Miami Marine Stadium set to be restored

What was once an iconic venue for events ranging from Jimmy Buffett concerts to powerboat races, the venerable Miami Marine Stadium is closer today to restoration than ever before with the recent Miami commissioners’ vote to put up $45 million.

So why is it notable for our industry? Aside from the fact that it sits in the center of the Progressive Miami International Boat Show that made its own historic move to Virginia Key last year, the stadium once brought thousands of boaters and wannabes to the water’s edge each year — a fascinating story indeed.

It was the first purpose-built venue for powerboat racing in the United States and opened 53 years ago this month. The 6,566-seat stadium was designed by architect Hilario Candela, a 28-year-old Cuban immigrant. It’s football-field-sized cantilevered, fold-plate roof stretches 326 feet and was the longest span of cantilevered concrete in the world. Eight huge slanted columns are anchored in the ground.

For decades, the stadium hosted many world-class powerboat events including: Unlimited Hydroplane, Inboard and Outboard Performance Craft racing in Stock, Modified and Grand National divisions. It was the site of many nationally televised events including the Bill Muncey Invitational and the ESPN All American Challenge Series.

In later years, the creation of a floating stage made it the venue of choice for great entertainment featuring classical, rock and pop music concerts. In 1967, the Elvis Presley movie "Clambake” (about an oil tycoon's heir swapping places with a poor water-skier) was filmed there.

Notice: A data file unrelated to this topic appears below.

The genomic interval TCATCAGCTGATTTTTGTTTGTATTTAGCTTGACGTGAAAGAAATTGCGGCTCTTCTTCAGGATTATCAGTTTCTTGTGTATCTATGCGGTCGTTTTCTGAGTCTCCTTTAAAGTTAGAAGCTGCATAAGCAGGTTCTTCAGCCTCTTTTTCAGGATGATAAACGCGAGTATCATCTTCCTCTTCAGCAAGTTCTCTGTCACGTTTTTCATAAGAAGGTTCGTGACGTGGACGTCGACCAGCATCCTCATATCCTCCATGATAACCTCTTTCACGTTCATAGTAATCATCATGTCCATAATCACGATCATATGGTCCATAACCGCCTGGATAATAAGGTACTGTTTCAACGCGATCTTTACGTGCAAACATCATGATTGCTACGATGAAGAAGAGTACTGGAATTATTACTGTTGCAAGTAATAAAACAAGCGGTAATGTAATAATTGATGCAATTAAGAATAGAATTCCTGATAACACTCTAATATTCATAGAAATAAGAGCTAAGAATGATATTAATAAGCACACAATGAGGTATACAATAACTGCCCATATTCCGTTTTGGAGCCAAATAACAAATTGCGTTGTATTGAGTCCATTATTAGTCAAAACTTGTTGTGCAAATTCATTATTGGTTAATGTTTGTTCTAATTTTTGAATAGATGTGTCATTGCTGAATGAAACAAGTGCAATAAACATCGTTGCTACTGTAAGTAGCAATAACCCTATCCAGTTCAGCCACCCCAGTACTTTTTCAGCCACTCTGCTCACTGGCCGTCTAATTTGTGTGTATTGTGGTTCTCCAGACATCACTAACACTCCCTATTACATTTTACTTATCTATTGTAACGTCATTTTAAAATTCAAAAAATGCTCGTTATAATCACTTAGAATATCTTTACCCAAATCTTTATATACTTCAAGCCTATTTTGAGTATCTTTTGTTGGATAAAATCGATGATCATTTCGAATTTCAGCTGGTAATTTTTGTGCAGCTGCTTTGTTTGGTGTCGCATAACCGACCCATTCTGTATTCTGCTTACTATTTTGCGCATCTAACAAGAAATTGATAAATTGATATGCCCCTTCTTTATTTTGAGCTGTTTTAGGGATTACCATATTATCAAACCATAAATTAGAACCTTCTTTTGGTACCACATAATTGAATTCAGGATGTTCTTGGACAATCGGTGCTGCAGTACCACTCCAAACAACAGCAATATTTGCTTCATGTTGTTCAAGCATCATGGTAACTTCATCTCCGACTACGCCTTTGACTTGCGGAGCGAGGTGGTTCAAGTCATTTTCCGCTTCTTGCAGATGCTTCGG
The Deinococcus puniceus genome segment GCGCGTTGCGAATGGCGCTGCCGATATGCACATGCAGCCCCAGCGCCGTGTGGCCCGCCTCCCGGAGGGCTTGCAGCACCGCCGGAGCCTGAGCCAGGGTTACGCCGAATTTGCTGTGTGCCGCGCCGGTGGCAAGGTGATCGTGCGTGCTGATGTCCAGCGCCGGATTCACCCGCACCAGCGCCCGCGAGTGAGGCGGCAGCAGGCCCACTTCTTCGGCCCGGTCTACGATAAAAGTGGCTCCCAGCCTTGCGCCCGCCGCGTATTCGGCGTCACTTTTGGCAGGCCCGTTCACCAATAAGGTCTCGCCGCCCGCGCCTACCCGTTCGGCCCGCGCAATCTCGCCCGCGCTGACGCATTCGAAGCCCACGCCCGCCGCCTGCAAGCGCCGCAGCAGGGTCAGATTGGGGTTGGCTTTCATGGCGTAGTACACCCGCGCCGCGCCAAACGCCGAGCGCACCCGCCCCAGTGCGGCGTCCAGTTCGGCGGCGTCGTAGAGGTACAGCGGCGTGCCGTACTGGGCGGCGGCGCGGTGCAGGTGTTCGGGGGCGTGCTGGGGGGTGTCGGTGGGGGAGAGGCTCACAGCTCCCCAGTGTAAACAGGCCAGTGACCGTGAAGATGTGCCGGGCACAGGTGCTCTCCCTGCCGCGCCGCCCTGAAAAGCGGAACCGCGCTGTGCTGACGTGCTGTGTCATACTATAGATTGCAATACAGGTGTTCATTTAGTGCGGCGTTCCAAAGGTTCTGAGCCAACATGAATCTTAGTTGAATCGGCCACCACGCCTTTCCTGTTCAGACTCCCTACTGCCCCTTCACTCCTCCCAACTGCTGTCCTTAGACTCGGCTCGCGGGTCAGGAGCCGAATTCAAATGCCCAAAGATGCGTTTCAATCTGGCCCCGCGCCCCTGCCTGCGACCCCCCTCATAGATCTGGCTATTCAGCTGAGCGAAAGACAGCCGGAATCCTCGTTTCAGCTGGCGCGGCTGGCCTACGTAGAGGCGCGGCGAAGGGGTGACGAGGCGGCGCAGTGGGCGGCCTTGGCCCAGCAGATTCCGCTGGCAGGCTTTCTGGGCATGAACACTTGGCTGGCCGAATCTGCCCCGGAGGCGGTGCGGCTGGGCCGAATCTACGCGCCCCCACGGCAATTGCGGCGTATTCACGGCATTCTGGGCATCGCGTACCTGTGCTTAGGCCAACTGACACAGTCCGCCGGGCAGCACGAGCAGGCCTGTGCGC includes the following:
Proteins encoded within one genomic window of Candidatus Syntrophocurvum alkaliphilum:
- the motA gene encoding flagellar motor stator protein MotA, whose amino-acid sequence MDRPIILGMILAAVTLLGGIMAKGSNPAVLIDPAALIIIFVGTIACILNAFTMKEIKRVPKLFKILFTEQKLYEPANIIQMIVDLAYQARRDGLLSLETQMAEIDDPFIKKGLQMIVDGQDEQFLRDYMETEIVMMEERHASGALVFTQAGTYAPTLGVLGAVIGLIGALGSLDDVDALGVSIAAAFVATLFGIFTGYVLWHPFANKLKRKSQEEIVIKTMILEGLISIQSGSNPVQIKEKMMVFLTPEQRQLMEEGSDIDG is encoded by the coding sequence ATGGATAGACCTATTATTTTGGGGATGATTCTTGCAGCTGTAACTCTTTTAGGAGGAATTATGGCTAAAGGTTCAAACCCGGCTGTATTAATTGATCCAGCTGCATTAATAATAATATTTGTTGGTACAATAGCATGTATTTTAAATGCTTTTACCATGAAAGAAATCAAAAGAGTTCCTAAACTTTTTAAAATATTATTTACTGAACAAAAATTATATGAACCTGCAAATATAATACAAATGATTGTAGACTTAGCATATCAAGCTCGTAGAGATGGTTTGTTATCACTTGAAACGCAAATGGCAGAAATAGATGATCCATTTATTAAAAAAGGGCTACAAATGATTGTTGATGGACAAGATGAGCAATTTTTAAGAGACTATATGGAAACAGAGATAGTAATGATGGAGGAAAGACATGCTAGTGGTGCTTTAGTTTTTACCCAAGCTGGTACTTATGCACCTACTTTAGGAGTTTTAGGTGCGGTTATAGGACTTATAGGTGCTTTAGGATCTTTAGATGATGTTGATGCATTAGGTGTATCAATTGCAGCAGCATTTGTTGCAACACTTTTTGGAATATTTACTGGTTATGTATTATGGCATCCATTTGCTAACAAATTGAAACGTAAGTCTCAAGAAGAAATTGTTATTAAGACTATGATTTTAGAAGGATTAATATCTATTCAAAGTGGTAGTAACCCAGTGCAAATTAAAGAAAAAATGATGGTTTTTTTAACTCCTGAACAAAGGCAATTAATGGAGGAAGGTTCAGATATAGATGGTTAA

It’s where Sammy Davis Jr. hugged Richard Nixon in 1972; the legendary 1985 Jimmy Buffett concert filled the stadium and the lagoon with hundreds of boats anchored up; and it was the same for The Beach Boys, Steppenwolf, Dave Brubeck, Arthur Fiedler and the Boston Pops, Ray Charles and many more on the floating stage.

It was the place to go, by land or water, until Category 5 Hurricane Andrew slammed into South Florida in 1992. Although a follow-up engineering assessment concluded it was not damaged, it was declared an unsafe building under Miami-Dade County building codes and shuttered by the City of Miami. That was 24 years ago, but she still stands strong and tall at the water’s edge.

In 2008, the Friends of Miami Marine Stadium was formed to bring it back to life. A year later, the stadium was recognized as an architectural masterpiece by the National Trust for Historic Preservation and named to the National Trust’s 11 Most Endangered List.

But perhaps the greatest boost to the effort to restore the stadium came last year when the Miami boat show successfully moved to the stadium site. The enormous annual economic impact ($600 million) of the boat show for Miami resulted in the city spending $18 million to create an outdoor event space on the island that will eventually become a multipurpose park. Moreover, the stadium is only part of a larger overhaul of the city-owned barrier island which could include the redesign, rebuild and operation of two marinas along the Marine Stadium Basin.

Singer, songwriter, actress, seven-time Grammy winner and successful businesswoman, Gloria Estefan, is among those leading the effort to restore the stadium. While there is still work to be done before actual restoration can begin (there is no set timetable), seeing the stadium come alive again is now closer than ever and worthy of note.

Here is a video of how Gloria Estefan sees it:


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